Surface and Reservoir Control of Injection Water in the Hewitt Unit Waterflood
- Ennis Cox (Humble Oil and Refining Co.)
- Document ID
- Society of Petroleum Engineers
- Journal of Petroleum Technology
- Publication Date
- April 1972
- Document Type
- Journal Paper
- 426 - 430
- 1972. Society of Petroleum Engineers
- 2 Well Completion, 5.4.1 Waterflooding, 1.6 Drilling Operations, 5.1.2 Faults and Fracture Characterisation, 5.6.4 Drillstem/Well Testing, 6.5.2 Water use, produced water discharge and disposal, 5.6.5 Tracers, 2.2.2 Perforating, 1.14 Casing and Cementing, 4.1.2 Separation and Treating, 1.10.1 Drill string components and drilling tools (tubulars, jars, subs, stabilisers, reamers, etc), 2.4.3 Sand/Solids Control, 3.1.2 Electric Submersible Pumps, 4.1.5 Processing Equipment
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The system used to control injection water in the Hewitt Unit, whose source water reservoir is remote from the project, synchronizes the operation of equipment that handles 200,000 barrels of injection water daily. These controlling and monitoring methods, along with an effective remedial approach to problem wells, make it feasible to flood multiple reservoirs simultaneously.
The 2,600-acre Hewitt Unit, operated by Humble Oil and Refining Co., is located in south central Oklahoma (Fig. 1). In 1970 a waterflood project was initiated that is designed to simultaneously flood 23 sands ranging in average depth from 1,700 to 2,600 ft subsurface. These Pennsylvanian age sands vary in thickness from 10 to 100 ft and range in permeability from 24 to 230 md. (A composite type log for the field is shown in Fig. 2.) The structure of the sands is a northwest-southeast oriented anticline, faulted on the north and east. To optimize recovery, the Unit is being flooded on a 20-acre, five-spot pattern. All of the producing wells are single-string conventional completions producing wells are single-string conventional completions with all productive zones perforated; production is commingled down hole.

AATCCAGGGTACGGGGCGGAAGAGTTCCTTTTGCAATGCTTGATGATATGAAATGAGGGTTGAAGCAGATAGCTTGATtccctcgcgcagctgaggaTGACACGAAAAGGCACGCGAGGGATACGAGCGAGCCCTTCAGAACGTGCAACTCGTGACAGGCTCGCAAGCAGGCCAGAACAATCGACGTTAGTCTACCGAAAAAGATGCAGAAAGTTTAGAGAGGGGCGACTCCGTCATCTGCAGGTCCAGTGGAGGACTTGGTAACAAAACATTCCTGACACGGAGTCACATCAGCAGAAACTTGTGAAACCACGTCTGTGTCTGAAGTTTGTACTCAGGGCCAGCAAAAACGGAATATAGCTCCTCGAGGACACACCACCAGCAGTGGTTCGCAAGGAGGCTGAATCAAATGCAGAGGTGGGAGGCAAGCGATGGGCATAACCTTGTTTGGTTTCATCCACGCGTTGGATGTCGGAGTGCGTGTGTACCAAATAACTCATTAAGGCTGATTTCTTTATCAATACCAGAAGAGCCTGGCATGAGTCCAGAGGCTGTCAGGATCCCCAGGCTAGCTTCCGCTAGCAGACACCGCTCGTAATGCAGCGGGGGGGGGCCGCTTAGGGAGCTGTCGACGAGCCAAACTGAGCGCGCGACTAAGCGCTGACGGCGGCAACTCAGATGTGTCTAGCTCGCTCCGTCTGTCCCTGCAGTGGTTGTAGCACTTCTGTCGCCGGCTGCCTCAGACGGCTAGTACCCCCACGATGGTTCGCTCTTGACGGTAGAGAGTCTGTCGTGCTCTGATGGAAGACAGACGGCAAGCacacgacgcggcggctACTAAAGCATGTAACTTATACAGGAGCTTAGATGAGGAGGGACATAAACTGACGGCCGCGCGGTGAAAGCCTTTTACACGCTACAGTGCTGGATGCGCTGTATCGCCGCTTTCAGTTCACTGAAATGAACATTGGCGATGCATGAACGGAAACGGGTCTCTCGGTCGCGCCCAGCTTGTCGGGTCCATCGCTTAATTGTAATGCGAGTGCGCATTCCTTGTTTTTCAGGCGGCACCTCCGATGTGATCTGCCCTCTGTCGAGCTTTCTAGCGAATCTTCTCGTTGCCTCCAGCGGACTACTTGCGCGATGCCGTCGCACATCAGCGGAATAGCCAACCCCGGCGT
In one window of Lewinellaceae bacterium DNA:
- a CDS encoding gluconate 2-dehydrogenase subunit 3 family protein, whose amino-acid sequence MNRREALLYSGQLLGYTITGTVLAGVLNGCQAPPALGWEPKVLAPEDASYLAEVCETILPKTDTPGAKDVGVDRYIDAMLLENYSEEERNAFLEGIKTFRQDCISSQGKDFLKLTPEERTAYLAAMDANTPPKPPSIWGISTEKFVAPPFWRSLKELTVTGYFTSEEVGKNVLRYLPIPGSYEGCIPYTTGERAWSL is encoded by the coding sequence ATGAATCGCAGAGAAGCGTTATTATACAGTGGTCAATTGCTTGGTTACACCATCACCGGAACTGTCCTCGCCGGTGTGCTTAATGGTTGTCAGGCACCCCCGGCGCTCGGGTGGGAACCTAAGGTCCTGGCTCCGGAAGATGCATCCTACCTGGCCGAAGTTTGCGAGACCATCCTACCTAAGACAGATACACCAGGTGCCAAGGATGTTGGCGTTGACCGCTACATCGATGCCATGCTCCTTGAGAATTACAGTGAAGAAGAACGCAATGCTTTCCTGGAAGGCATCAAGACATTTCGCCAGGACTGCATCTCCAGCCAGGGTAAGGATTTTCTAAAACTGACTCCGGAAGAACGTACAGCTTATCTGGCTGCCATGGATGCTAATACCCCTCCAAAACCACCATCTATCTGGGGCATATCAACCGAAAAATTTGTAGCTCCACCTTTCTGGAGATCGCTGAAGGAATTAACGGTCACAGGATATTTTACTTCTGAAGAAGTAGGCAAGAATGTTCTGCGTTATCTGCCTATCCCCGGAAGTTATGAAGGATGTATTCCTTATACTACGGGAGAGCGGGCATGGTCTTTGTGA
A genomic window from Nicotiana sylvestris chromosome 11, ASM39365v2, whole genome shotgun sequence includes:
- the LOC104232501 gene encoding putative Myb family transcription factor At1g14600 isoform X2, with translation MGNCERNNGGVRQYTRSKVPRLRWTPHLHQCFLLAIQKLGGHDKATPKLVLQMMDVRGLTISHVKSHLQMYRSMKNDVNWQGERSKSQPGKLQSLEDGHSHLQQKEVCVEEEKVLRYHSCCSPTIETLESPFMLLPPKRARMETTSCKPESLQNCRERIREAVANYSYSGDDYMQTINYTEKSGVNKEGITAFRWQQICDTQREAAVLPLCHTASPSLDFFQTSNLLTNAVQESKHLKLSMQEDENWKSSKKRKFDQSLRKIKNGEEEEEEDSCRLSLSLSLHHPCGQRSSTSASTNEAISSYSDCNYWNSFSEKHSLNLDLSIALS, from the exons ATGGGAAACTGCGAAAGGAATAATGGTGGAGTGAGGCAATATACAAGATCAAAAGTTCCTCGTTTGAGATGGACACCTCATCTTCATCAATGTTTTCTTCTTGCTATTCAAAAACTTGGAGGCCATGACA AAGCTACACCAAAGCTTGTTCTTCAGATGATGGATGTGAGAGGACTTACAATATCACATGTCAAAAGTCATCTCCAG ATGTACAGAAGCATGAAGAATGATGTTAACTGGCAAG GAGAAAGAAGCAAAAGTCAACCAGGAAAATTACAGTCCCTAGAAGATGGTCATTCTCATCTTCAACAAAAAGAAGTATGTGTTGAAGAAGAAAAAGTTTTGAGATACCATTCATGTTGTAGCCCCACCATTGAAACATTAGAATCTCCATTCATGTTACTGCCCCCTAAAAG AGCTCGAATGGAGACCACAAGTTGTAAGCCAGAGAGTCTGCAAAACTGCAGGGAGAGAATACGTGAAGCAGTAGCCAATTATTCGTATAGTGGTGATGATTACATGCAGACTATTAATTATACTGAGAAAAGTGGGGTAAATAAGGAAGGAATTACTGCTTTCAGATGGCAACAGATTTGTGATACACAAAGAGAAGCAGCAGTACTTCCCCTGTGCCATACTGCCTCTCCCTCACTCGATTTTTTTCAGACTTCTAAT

Source water for injection is obtained from five wells, drilled on 640-acre spacing, located 8 to 10 miles from the waterflood area. Produced water is also reinjected in the project area, but it is handled separately. Because the source wells are widely spaced, a control system was needed to synchronize operation of the water-handling equipment and a system was needed to provide pertinent operating data for the remote equipment. These needs were fulfilled by installing one system that measures and transmits data over telephone circuits and converts such data to either electric or pneumatic control.
Simultaneous flooding of numerous zones made it difficult to control and monitor injection into each zone. Installing multiple 2 7/8-in. OD casing strings in injection wells and using surface flowmeters and a subsurface recording wireline flowmeter provided the most economical means of controlling injection.
Surface Control of Injection Water System Requirements and Description
To obtain an operational automated water injection system, there were three main requirements. First, we had to provide controls for synchronized operation of (1) five water-source wells drilled on 640-acre spacing, (2) a booster pump station remote from the waterflood area, and (3) the main injection station. Second, we had to provide auxiliary controls and safety devices to continue operations within prescribed limits, or should the water-handling equipment or the control system fail, to shut down equipment if prescribed limits are exceeded. And third, we had to provide for transmission and display of remote operational data. to the waterflood area.
Fig. 3 shows a schematic layout of the entire system, with provisions for segregating source and produced water. Valves on the injection plant suction produced water. Valves on the injection plant suction header provide flexibility in switching pumps from source to produced operation. Source water from the five wells is produced into a 5,000-bbl surge tank at the booster station located in the source water area. The water is then pumped by three engine-driven, split-case centrifugal pumps into an 8-mile, 16-in. OD cement-lined steel pipe leading to the waterflood area.
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